As mentioned above, Suppliers, dealers or even end-customers might be hesitant to share data. It’s important to find out what they like and seek to get their data as an OEM. Whilst suppliers usually seek visibility for better planning, OEMs seek control over parts related processes and dealers seek relief from the burden of operating their ERP system, several different order, warranty or service systems from all their OEMs and end-customers want guarantee for machine uptime. The right mix of give and takes must be defined.  

Existing infrastructure 

“We have always worked like that” is a common sentence whenever you talk to such people. It’s important to make small iterative steps towards achieving end-to-end supply chain optimization, and not to overwhelm an entire network with new systems repeatedly. Working with what’s there but revolutionizing the way of working through slightly adjusted workflows and basing decisions based upon data rather than a gut feeling is a good first step.

Data Security Issues 

As more cloud-based platforms are added to the OEM ecosystem, more data security vulnerabilities are exposed. It makes sense – more systems mean more access points for hackers and more opportunities for data to be corrupted. While data security issues are a cause for concern, they are by no means a reason to avoid hyperconnected supply chains.  

With the help of aftersales solutions, like the one ClearOps offers, creating a centralized data hub and aftersales platform is more accessible than ever. These platforms boost data security, ensure communication among business systems, and use data to inform business decisions. 

Interoperability in the supply chain network  

 Data is not equal. It’s important to understand that every stakeholder usually works with different types of data, from a format, naming convention and workflow perspective. It’s important to understand and define the right data to look at, and the right format to analyze with. You cannot force everyone to transform their data towards a unified approach, but you can build a solution that can digest any kind of input, transform it to the structure needed and then start analyzing. Starting to analyze without taking care of the first two steps causes huge pains for everyone involved and doesn’t yield any results that make sense.  

Technology Investment Costs 

Investing in advanced solutions and cutting-edge technologies comes with a long list of costs. The price of the software itself as well as integration costs, training costs, and process adjustment costs are prohibitive for some OEMs. If cost is standing in the way of automating supply chain operations with data integration, start small – the whole ecosystem doesn’t have to be implemented overnight. Trust us, the advantages of cloud-based supply chain management will outweigh the investment costs in the long run.  

Aftermarket Service Optimization Starts with Hyperconnectivity

Truthfully, investing in a hyperconnected supply chain is a choice, but it’s a choice with a right and a wrong answer. OEMs have seen what happens when unanticipated events throw off all business projections and cripple supply chains. Now is the time to act and prevent the fallout the industry witnessed in the last couple of years.  

 By thinking of supply chains as a web and using technology to seamlessly connect all points on the web, OEMs will be able to make data-driven decisions in an instant. The flow of data impacts the flow of goods in a profound way, but with hyperconnected cloud-based platforms, that data can enable a proactive service model, lead to advanced inventory management, and tailor each customer’s experience to their needs.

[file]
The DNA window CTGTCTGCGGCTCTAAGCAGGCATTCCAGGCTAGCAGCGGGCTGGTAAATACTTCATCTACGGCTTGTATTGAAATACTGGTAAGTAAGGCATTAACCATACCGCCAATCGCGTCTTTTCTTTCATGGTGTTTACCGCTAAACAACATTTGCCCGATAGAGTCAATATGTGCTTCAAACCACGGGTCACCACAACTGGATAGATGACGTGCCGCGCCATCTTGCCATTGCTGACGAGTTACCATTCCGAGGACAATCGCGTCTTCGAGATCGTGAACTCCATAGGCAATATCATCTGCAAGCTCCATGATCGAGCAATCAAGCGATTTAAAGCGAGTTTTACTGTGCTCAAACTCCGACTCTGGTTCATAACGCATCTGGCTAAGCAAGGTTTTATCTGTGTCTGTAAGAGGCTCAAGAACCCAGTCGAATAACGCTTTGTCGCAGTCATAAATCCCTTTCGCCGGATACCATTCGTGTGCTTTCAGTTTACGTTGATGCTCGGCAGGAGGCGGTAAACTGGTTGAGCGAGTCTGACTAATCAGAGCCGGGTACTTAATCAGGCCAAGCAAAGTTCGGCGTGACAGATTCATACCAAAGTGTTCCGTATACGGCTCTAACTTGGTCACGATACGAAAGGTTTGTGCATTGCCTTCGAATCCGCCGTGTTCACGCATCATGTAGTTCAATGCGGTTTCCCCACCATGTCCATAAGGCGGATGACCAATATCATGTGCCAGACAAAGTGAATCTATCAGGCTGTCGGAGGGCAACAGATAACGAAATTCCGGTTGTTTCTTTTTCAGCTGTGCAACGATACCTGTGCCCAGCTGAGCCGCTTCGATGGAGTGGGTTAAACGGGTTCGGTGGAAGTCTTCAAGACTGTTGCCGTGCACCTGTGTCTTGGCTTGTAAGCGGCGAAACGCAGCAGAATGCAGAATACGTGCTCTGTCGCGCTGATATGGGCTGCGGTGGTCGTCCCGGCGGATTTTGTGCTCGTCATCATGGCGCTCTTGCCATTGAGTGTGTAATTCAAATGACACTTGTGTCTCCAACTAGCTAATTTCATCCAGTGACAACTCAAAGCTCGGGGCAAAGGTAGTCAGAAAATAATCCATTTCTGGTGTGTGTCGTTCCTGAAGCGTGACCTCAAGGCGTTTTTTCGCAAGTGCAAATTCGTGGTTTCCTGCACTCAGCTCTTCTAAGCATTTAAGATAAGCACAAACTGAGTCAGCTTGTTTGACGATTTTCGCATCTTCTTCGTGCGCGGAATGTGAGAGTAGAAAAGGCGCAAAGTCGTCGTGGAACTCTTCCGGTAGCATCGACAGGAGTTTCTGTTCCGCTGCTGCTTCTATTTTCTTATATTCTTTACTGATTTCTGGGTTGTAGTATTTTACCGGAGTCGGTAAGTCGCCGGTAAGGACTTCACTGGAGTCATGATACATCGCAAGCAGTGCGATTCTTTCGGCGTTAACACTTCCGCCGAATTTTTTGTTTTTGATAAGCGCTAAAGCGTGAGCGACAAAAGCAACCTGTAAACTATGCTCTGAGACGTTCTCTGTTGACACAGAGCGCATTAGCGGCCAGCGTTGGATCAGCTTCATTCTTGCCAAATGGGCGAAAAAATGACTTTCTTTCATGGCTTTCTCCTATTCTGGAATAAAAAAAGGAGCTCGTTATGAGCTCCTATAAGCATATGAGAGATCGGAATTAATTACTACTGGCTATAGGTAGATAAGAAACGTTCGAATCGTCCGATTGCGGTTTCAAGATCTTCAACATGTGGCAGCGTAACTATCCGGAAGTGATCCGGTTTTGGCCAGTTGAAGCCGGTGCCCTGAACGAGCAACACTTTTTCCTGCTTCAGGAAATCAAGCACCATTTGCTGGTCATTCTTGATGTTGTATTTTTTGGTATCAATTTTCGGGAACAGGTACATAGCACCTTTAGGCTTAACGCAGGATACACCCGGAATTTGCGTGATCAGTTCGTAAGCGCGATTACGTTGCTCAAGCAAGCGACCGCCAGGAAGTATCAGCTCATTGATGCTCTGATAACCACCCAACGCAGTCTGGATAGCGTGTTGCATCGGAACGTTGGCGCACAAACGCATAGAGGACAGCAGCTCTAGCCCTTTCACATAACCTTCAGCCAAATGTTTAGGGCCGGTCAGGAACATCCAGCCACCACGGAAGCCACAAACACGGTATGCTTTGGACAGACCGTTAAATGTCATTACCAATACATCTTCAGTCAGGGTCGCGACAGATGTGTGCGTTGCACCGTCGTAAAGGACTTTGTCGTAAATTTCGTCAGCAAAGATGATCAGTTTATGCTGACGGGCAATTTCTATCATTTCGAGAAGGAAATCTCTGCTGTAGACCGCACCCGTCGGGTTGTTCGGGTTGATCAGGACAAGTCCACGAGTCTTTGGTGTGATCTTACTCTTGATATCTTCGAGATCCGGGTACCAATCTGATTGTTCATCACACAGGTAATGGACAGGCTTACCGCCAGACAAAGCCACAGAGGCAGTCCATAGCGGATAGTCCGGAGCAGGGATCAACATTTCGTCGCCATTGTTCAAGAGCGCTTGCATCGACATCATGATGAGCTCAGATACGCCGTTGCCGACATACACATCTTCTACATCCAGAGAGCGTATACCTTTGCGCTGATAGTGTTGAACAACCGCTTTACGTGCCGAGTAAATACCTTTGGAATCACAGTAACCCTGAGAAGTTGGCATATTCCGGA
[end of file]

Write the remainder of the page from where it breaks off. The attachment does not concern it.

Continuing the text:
Will there be challenges along the way? Of course. However, the challenges that come with complacency in the current state of linear supply chains will be much more detrimental to OEMs than the challenges of moving forward and architecting a new service delivery model with technology.  


Supply chains are moving from a linear flow of goods to hyperconnected webs. They must process and assess data from every point within the supply chain cycle and use that data to inform improvements. For OEMs, understanding and adapting to this hyperconnected supply chain architecture is crucial for optimizing efficiency, improving customer satisfaction, and driving business growth. 

Hyperconnected supply chains leverage real-time data collected by IoT-enabled devices to offer proactive service models, improve fill rates, and personalize customer experiences. 

Implementing a hyperconnected supply chain comes with several challenges, including data security issues, interoperability concerns in the IoT space, and technology investment costs. 

OEMs can address resistance to data sharing by understanding stakeholders’ needs and fostering transparent, mutually beneficial partnerships.

Investing in hyperconnected supply chain technology entails initial costs for software acquisition, integration, and training, along with potential disruptions to existing workflows. Despite these challenges, the long-term benefits outweigh the investment.

Hyperconnected supply chains use data insights to enable proactive service models and advanced inventory management. Challenges include data security, interoperability issues, and the need for comprehensive training. However, embracing technology advancements can enhance service delivery and competitiveness.

Download The Free OEM How-To Guide “Boosting aftermarket performance in a decentralized dealer network”

In the whitepaper you’ll learn:

  • Why winning in the aftermarket is a crucial pillar, not just a nice-to-have
  • The untapped potential of parts planning among numerous OEMs
  • The tangible benefits of enhancing aftersales through a unified downstream supply chain
  • A case study: How AGCO supercharged their customer fill rates by a whopping 43% by transitioning from a blind spot in supply chain visibility to an interconnected dealer ecosystem